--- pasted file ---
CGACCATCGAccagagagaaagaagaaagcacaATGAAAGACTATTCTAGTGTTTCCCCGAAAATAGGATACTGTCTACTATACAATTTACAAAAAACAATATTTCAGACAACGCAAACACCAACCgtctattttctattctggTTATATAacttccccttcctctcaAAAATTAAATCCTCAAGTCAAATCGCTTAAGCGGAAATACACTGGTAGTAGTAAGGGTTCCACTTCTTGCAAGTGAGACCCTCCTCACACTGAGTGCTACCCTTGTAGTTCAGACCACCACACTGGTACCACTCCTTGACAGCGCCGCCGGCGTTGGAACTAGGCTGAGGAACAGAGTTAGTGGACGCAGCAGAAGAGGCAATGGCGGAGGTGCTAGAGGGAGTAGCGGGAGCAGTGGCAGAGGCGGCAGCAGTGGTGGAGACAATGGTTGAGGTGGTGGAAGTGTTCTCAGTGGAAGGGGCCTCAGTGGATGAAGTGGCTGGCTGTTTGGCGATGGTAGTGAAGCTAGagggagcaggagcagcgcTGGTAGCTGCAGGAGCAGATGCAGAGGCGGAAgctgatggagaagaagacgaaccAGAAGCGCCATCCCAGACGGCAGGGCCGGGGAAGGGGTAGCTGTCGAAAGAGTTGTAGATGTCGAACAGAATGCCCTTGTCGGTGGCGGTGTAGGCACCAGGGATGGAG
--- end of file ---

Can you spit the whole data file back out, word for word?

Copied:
CGACCATCGAccagagagaaagaagaaagcacaATGAAAGACTATTCTAGTGTTTCCCCGAAAATAGGATACTGTCTACTATACAATTTACAAAAAACAATATTTCAGACAACGCAAACACCAACCgtctattttctattctggTTATATAacttccccttcctctcaAAAATTAAATCCTCAAGTCAAATCGCTTAAGCGGAAATACACTGGTAGTAGTAAGGGTTCCACTTCTTGCAAGTGAGACCCTCCTCACACTGAGTGCTACCCTTGTAGTTCAGACCACCACACTGGTACCACTCCTTGACAGCGCCGCCGGCGTTGGAACTAGGCTGAGGAACAGAGTTAGTGGACGCAGCAGAAGAGGCAATGGCGGAGGTGCTAGAGGGAGTAGCGGGAGCAGTGGCAGAGGCGGCAGCAGTGGTGGAGACAATGGTTGAGGTGGTGGAAGTGTTCTCAGTGGAAGGGGCCTCAGTGGATGAAGTGGCTGGCTGTTTGGCGATGGTAGTGAAGCTAGagggagcaggagcagcgcTGGTAGCTGCAGGAGCAGATGCAGAGGCGGAAgctgatggagaagaagacgaaccAGAAGCGCCATCCCAGACGGCAGGGCCGGGGAAGGGGTAGCTGTCGAAAGAGTTGTAGATGTCGAACAGAATGCCCTTGTCGGTGGCGGTGTAGGCACCAGGGATGGAG